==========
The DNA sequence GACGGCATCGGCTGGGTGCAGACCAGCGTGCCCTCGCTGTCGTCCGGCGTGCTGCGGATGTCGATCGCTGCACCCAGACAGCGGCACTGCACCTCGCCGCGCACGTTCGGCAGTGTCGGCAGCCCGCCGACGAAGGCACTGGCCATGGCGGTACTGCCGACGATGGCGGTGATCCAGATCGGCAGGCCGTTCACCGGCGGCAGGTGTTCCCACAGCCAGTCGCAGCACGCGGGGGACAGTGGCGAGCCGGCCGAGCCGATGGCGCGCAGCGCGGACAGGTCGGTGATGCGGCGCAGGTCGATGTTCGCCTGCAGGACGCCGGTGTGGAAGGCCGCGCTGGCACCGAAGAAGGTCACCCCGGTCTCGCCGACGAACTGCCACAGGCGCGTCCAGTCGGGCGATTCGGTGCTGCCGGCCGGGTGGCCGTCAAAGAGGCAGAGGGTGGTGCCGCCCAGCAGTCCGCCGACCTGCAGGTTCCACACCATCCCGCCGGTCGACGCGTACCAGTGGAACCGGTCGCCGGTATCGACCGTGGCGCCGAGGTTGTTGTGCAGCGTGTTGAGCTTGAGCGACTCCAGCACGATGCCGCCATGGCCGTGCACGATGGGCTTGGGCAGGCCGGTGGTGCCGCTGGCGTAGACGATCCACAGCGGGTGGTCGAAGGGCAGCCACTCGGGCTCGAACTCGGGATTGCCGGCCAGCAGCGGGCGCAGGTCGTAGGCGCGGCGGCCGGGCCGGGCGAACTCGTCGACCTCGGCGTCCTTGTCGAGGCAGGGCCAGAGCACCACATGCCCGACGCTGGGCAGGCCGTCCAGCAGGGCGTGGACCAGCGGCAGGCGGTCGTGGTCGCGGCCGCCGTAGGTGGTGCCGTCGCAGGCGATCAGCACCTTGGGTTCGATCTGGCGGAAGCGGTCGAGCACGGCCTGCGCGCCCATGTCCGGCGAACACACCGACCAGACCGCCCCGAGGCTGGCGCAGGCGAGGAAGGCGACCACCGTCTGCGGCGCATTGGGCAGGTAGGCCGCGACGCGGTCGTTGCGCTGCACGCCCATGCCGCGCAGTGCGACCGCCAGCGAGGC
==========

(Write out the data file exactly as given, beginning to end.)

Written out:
The DNA sequence GACGGCATCGGCTGGGTGCAGACCAGCGTGCCCTCGCTGTCGTCCGGCGTGCTGCGGATGTCGATCGCTGCACCCAGACAGCGGCACTGCACCTCGCCGCGCACGTTCGGCAGTGTCGGCAGCCCGCCGACGAAGGCACTGGCCATGGCGGTACTGCCGACGATGGCGGTGATCCAGATCGGCAGGCCGTTCACCGGCGGCAGGTGTTCCCACAGCCAGTCGCAGCACGCGGGGGACAGTGGCGAGCCGGCCGAGCCGATGGCGCGCAGCGCGGACAGGTCGGTGATGCGGCGCAGGTCGATGTTCGCCTGCAGGACGCCGGTGTGGAAGGCCGCGCTGGCACCGAAGAAGGTCACCCCGGTCTCGCCGACGAACTGCCACAGGCGCGTCCAGTCGGGCGATTCGGTGCTGCCGGCCGGGTGGCCGTCAAAGAGGCAGAGGGTGGTGCCGCCCAGCAGTCCGCCGACCTGCAGGTTCCACACCATCCCGCCGGTCGACGCGTACCAGTGGAACCGGTCGCCGGTATCGACCGTGGCGCCGAGGTTGTTGTGCAGCGTGTTGAGCTTGAGCGACTCCAGCACGATGCCGCCATGGCCGTGCACGATGGGCTTGGGCAGGCCGGTGGTGCCGCTGGCGTAGACGATCCACAGCGGGTGGTCGAAGGGCAGCCACTCGGGCTCGAACTCGGGATTGCCGGCCAGCAGCGGGCGCAGGTCGTAGGCGCGGCGGCCGGGCCGGGCGAACTCGTCGACCTCGGCGTCCTTGTCGAGGCAGGGCCAGAGCACCACATGCCCGACGCTGGGCAGGCCGTCCAGCAGGGCGTGGACCAGCGGCAGGCGGTCGTGGTCGCGGCCGCCGTAGGTGGTGCCGTCGCAGGCGATCAGCACCTTGGGTTCGATCTGGCGGAAGCGGTCGAGCACGGCCTGCGCGCCCATGTCCGGCGAACACACCGACCAGACCGCCCCGAGGCTGGCGCAGGCGAGGAAGGCGACCACCGTCTGCGGCGCATTGGGCAGGTAGGCCGCGACGCGGTCGTTGCGCTGCACGCCCATGCCGCGCAGTGCGACCGCCAGCGAGGC